What are in-app notifications? #
Many describe them just as “all communications that occur within an app.” In Chameleon, we go a little further – we consider them the primary tool for keeping users engaged with a product.
It may seem obvious, but let's not forget that in-app notifications are sometimes still seen as interruptions within the user's experience journey. But they can be a powerful tool to improve the overall user experience. So, how can we make sure app messages drive user engagement?
The key to in-app messaging is relevance and timing #
If you want to engage users, you should only share relevant product content information, and always at the right time. We need to use this tool as a product value generator: every time users struggle to perform a specific task, it's the exact moment when app notifications should pop up to push them forward. If your app message leaves them confused or irritated, you're doing something wrong.
There are many different mobile marketing techniques (email marketing, SMS marketing, or in-product notifications) to help you reach out to customers but not necessarily deliver value or increase engagement. And guess what? It all comes down to avoiding any interruption of a user’s flow.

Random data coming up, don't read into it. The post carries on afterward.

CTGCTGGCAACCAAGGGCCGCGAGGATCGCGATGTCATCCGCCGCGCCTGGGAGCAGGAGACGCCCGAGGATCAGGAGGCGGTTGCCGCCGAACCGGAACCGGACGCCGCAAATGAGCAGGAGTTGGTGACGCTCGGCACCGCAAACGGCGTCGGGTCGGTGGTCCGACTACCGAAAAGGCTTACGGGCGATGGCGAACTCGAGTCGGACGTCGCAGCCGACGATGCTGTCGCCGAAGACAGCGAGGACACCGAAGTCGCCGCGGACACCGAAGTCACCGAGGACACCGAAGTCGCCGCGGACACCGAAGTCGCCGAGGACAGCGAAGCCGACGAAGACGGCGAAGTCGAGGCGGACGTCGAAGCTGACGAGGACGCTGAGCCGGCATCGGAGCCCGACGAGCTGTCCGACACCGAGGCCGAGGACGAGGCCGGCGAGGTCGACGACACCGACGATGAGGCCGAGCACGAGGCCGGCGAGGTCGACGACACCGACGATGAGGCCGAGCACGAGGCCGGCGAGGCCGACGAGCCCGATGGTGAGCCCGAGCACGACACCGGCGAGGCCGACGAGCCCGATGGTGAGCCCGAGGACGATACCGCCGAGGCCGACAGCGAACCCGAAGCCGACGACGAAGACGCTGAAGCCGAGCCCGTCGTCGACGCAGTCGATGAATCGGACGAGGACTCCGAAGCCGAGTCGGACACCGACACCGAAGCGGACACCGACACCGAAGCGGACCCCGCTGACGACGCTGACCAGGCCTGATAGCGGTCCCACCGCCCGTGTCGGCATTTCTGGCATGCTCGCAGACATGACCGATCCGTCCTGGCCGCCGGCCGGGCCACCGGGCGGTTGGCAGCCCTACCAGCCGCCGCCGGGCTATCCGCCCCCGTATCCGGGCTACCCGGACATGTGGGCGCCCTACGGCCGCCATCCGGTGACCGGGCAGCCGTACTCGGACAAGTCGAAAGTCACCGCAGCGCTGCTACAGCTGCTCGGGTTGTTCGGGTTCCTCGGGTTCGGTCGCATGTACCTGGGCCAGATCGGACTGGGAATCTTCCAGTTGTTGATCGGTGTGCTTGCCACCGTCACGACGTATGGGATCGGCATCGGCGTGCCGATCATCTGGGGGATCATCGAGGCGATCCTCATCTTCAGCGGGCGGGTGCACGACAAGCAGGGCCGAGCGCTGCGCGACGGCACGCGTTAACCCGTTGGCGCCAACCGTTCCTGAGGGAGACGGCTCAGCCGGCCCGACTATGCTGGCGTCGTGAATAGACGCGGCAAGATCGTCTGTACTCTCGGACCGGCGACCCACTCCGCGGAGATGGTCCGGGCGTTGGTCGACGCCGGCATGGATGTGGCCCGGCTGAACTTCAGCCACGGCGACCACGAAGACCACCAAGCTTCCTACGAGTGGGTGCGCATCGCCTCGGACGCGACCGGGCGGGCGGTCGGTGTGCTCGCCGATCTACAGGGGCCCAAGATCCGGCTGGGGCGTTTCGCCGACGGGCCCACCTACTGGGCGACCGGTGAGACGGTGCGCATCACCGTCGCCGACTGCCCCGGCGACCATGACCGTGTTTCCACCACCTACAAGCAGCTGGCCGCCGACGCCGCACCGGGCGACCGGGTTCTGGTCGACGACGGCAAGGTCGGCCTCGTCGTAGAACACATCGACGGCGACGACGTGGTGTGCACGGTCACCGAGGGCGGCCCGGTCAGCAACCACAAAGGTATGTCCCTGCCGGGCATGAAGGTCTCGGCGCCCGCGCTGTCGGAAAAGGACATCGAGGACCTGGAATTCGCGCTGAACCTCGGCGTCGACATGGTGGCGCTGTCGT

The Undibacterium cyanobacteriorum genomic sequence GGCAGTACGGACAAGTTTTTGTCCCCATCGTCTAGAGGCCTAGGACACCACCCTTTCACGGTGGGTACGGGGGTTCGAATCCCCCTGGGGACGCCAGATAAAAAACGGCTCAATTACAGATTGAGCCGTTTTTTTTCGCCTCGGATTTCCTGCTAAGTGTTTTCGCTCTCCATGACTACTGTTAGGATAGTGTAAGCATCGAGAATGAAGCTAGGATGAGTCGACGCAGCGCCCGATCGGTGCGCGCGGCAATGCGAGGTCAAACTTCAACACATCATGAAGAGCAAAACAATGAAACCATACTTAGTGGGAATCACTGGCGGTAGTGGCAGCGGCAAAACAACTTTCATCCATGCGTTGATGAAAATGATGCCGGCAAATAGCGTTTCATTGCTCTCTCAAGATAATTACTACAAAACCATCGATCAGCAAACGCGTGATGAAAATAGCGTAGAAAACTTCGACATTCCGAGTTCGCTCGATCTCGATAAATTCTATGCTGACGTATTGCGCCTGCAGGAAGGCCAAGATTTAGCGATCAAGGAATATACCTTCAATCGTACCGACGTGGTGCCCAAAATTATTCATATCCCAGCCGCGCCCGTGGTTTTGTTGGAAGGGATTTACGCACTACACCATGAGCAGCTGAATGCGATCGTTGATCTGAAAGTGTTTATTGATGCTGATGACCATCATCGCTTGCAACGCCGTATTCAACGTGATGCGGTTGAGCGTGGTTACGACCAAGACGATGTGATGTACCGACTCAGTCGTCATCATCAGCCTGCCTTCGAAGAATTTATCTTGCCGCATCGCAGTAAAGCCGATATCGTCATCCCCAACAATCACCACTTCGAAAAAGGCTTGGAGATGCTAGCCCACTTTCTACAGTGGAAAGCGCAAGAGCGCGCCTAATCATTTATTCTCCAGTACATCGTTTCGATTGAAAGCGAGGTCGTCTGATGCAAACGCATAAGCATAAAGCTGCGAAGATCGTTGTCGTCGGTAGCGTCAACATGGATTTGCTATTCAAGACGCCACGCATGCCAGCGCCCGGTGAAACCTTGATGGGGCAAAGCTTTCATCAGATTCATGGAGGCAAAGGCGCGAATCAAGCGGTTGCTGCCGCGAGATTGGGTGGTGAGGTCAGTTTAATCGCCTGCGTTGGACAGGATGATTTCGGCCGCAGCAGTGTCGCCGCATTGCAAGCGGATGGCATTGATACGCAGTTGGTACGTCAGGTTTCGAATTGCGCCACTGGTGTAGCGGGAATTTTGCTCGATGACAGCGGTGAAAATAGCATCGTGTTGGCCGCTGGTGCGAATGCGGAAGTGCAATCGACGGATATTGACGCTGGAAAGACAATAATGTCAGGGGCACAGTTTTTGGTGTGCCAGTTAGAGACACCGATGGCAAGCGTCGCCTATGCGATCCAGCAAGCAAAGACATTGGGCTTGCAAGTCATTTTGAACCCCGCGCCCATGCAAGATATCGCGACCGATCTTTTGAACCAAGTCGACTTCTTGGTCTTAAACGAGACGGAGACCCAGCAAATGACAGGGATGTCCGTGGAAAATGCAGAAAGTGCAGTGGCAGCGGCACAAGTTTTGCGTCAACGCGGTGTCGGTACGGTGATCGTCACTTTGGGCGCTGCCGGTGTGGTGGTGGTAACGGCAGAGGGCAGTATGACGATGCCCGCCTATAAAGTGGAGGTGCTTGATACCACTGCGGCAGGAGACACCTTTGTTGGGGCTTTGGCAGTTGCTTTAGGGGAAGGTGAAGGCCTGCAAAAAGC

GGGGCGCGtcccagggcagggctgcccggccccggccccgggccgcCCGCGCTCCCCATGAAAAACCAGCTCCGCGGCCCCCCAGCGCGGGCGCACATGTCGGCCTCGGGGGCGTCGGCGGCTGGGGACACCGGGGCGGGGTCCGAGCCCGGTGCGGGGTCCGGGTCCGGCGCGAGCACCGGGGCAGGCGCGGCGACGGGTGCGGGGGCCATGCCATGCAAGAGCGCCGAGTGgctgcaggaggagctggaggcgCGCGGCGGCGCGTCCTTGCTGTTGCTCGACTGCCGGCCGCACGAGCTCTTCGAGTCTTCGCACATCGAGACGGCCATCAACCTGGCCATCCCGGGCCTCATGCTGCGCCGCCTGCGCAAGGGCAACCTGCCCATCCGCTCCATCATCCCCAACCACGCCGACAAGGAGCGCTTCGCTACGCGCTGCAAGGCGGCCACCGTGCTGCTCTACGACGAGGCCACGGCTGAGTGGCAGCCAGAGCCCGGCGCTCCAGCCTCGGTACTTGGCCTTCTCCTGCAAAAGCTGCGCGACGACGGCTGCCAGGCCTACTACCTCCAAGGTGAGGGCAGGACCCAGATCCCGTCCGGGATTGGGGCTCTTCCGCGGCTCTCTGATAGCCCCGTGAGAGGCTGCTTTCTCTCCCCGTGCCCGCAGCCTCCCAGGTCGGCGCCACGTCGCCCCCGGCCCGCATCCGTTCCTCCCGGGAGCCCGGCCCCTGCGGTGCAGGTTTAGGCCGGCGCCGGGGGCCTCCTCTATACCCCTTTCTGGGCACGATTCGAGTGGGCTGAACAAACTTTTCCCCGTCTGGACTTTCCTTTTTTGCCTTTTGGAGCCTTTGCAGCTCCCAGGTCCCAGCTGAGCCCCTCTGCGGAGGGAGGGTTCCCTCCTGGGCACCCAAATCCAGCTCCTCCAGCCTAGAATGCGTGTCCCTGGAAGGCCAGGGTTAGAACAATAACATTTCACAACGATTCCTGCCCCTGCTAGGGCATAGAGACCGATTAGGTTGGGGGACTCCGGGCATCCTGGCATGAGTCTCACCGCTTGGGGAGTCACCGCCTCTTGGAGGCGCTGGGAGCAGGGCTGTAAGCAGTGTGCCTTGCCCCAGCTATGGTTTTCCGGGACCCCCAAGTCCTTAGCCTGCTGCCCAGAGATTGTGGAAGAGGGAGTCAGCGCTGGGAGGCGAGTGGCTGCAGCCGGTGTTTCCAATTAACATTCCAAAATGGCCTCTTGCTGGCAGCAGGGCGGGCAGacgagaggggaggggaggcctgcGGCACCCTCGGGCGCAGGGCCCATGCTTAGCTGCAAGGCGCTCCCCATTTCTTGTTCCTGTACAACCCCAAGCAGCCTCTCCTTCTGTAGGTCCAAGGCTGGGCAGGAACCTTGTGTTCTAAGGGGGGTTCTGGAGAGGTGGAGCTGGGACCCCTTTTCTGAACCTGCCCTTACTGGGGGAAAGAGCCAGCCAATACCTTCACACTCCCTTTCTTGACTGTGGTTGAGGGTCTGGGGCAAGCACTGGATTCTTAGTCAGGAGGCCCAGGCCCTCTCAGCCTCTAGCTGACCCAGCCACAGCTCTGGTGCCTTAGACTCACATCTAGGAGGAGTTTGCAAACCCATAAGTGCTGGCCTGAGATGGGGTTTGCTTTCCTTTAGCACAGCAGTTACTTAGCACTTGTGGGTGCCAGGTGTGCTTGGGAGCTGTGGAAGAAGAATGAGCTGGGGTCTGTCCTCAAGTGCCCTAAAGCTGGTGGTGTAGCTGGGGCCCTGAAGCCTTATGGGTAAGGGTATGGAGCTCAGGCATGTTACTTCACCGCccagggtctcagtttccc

That's the reason why it's so important to coordinate all these efforts between in-app marketing and product teams: to forge a long-term bond between users and the brand while aiming at achieving, at last, happy, engaged users as an outcome. So, let's start with the basics.
Push notifications vs in app notifications #
There are many differences between these two types of app messages, yet sometimes they are easy to mix. Working in product, we have to combine the two of them—depending on the desired outcomes.
Let's identify the main differences between them.
The user needs to be interacting with the app to be activated
Contextual triggered communications
Useful for guiding users in-app
Must encourage users to take action
Only product teams can disable them
Messages are delivered only when the app is closed
External communications to prompt immediate action
The goal is re-engaging with an audience currently not active
Grab user’s attention back by delivering relevant data
Users can always choose when to disable them
As aforementioned above, most of the communications inside the app focus on guidance. Whether in mobile devices or desktop apps, the main goal usually depends on the user's journey stage. By delivering personalized and well-timed messages, you can help users achieve goals, move on in the learning curve while maintaining interest.